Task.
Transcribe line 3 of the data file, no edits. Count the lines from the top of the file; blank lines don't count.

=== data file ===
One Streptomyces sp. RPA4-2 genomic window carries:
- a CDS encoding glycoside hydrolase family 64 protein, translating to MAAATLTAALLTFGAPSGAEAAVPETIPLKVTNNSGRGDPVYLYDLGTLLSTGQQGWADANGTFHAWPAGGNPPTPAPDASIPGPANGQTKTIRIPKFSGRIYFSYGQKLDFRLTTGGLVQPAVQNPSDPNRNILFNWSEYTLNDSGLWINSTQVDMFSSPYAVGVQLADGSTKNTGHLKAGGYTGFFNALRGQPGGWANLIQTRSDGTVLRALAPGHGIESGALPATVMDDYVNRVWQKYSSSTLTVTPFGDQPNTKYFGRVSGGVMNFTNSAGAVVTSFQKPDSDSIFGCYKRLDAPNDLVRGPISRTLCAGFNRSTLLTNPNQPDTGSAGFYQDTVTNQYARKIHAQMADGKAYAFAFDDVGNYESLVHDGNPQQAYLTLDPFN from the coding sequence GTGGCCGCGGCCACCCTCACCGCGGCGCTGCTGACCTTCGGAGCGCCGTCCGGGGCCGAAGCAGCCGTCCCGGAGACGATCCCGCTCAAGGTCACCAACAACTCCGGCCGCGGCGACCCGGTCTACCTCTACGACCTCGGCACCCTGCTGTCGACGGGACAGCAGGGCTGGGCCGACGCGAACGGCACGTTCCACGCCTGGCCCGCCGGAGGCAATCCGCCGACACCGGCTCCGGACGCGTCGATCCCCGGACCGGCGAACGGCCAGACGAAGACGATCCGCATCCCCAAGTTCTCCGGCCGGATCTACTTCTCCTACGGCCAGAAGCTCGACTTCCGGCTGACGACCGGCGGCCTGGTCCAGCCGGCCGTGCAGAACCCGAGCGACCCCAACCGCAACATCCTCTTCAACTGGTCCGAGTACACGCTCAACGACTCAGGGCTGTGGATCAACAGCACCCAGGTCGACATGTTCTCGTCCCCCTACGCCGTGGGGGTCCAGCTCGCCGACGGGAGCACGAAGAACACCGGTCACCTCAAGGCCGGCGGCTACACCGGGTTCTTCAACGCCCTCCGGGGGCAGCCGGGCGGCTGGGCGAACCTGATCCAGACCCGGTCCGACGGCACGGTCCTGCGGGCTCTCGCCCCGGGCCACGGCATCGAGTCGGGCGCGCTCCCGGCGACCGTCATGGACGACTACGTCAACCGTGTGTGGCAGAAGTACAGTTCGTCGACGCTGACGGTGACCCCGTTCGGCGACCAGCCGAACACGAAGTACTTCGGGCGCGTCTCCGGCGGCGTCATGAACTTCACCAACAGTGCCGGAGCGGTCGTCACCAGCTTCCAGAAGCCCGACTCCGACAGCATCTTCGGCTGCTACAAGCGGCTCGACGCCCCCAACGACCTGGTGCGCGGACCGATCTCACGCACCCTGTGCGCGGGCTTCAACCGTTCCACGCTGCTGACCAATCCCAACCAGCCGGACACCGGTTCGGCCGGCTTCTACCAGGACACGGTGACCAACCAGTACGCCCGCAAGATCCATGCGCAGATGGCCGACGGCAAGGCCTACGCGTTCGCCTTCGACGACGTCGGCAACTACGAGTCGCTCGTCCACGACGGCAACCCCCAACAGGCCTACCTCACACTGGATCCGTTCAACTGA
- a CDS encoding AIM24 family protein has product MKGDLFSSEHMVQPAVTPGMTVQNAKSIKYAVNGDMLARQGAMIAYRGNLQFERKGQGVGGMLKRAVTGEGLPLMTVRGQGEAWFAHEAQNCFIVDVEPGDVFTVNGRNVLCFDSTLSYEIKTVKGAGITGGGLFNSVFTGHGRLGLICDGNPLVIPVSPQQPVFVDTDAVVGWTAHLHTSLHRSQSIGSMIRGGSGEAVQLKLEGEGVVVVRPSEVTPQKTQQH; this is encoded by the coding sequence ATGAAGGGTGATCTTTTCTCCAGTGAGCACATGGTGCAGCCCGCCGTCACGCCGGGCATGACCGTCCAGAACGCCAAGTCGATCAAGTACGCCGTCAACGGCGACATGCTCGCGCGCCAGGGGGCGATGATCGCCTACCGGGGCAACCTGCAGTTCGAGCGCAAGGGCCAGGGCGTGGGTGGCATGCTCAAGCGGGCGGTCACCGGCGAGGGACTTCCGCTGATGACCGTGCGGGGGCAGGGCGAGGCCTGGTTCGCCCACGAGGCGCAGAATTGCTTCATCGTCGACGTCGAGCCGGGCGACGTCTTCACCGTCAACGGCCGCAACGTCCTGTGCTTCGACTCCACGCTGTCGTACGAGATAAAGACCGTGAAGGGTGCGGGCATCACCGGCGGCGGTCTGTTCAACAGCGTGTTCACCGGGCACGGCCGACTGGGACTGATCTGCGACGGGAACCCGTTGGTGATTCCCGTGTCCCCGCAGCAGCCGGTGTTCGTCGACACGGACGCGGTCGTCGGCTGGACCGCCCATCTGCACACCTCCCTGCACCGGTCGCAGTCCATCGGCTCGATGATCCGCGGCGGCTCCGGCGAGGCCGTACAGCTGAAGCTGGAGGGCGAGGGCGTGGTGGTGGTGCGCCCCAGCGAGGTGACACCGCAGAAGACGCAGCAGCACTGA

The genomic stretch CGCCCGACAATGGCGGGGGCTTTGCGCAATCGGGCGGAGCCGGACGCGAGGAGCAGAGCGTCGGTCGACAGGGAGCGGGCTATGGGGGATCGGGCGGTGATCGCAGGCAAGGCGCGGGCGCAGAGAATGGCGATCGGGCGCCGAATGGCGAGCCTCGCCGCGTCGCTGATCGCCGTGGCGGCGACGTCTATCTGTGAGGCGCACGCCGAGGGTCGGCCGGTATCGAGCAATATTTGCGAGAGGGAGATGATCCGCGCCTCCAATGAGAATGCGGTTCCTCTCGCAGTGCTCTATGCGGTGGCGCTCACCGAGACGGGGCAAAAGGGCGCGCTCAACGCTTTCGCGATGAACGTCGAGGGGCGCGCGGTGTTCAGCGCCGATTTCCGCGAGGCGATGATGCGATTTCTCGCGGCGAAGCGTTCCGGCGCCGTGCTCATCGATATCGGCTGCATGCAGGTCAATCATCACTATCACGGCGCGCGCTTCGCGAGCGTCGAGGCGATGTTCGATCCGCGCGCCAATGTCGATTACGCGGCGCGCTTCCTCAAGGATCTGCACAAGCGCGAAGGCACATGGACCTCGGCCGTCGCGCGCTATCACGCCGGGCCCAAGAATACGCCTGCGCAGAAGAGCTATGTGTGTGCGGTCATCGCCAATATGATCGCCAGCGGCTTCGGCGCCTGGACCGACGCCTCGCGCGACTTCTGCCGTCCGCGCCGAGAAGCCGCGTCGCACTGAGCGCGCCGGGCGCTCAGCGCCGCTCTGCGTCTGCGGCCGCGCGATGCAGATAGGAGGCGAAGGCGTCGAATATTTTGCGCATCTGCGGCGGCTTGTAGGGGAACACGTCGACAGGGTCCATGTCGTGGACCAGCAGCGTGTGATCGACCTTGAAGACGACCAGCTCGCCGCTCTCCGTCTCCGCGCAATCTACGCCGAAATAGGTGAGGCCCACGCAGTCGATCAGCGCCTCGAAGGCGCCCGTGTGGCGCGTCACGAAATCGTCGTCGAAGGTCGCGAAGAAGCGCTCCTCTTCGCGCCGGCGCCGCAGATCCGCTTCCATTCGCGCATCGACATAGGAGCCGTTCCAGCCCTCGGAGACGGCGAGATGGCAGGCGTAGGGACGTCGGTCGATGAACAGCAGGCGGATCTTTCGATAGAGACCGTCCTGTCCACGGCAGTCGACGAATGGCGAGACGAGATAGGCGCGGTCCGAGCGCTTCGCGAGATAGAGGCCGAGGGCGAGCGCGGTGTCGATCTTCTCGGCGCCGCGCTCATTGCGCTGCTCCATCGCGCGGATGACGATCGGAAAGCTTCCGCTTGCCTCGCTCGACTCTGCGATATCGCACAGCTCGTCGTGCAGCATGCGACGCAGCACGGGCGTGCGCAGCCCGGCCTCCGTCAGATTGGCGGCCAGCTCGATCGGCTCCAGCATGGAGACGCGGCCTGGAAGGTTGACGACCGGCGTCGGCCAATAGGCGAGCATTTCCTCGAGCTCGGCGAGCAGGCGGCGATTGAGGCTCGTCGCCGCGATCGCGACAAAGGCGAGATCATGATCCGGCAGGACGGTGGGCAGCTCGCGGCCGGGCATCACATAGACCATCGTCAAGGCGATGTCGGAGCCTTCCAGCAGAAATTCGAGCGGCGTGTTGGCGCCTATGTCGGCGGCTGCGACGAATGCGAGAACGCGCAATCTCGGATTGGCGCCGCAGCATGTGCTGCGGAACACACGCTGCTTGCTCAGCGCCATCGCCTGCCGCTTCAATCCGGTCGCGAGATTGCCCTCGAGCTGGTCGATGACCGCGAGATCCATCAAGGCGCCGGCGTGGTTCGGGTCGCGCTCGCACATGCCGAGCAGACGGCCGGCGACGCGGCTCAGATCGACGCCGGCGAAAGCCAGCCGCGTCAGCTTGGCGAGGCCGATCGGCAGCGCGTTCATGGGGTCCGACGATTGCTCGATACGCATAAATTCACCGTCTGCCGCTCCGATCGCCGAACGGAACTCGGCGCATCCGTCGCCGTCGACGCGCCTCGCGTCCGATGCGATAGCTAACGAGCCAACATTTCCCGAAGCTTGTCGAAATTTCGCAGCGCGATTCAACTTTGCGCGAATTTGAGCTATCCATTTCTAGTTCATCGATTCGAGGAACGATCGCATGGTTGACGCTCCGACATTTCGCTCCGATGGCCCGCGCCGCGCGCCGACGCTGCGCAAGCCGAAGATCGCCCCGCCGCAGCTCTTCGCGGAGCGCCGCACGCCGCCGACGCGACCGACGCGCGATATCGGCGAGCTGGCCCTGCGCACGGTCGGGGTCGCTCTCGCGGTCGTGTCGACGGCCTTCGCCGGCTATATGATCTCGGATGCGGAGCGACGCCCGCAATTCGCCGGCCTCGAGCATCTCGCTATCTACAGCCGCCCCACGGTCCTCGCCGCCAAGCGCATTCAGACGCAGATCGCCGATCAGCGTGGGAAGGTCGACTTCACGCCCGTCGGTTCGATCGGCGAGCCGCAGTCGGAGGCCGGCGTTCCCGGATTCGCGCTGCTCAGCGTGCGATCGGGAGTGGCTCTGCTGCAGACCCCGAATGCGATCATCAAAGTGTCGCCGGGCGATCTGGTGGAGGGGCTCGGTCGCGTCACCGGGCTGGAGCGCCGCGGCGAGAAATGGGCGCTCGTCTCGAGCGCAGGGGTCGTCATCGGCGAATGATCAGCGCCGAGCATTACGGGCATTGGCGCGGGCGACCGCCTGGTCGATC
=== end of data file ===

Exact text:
- a CDS encoding AIM24 family protein has product MKGDLFSSEHMVQPAVTPGMTVQNAKSIKYAVNGDMLARQGAMIAYRGNLQFERKGQGVGGMLKRAVTGEGLPLMTVRGQGEAWFAHEAQNCFIVDVEPGDVFTVNGRNVLCFDSTLSYEIKTVKGAGITGGGLFNSVFTGHGRLGLICDGNPLVIPVSPQQPVFVDTDAVVGWTAHLHTSLHRSQSIGSMIRGGSGEAVQLKLEGEGVVVVRPSEVTPQKTQQH; this is encoded by the coding sequence ATGAAGGGTGATCTTTTCTCCAGTGAGCACATGGTGCAGCCCGCCGTCACGCCGGGCATGACCGTCCAGAACGCCAAGTCGATCAAGTACGCCGTCAACGGCGACATGCTCGCGCGCCAGGGGGCGATGATCGCCTACCGGGGCAACCTGCAGTTCGAGCGCAAGGGCCAGGGCGTGGGTGGCATGCTCAAGCGGGCGGTCACCGGCGAGGGACTTCCGCTGATGACCGTGCGGGGGCAGGGCGAGGCCTGGTTCGCCCACGAGGCGCAGAATTGCTTCATCGTCGACGTCGAGCCGGGCGACGTCTTCACCGTCAACGGCCGCAACGTCCTGTGCTTCGACTCCACGCTGTCGTACGAGATAAAGACCGTGAAGGGTGCGGGCATCACCGGCGGCGGTCTGTTCAACAGCGTGTTCACCGGGCACGGCCGACTGGGACTGATCTGCGACGGGAACCCGTTGGTGATTCCCGTGTCCCCGCAGCAGCCGGTGTTCGTCGACACGGACGCGGTCGTCGGCTGGACCGCCCATCTGCACACCTCCCTGCACCGGTCGCAGTCCATCGGCTCGATGATCCGCGGCGGCTCCGGCGAGGCCGTACAGCTGAAGCTGGAGGGCGAGGGCGTGGTGGTGGTGCGCCCCAGCGAGGTGACACCGCAGAAGACGCAGCAGCACTGA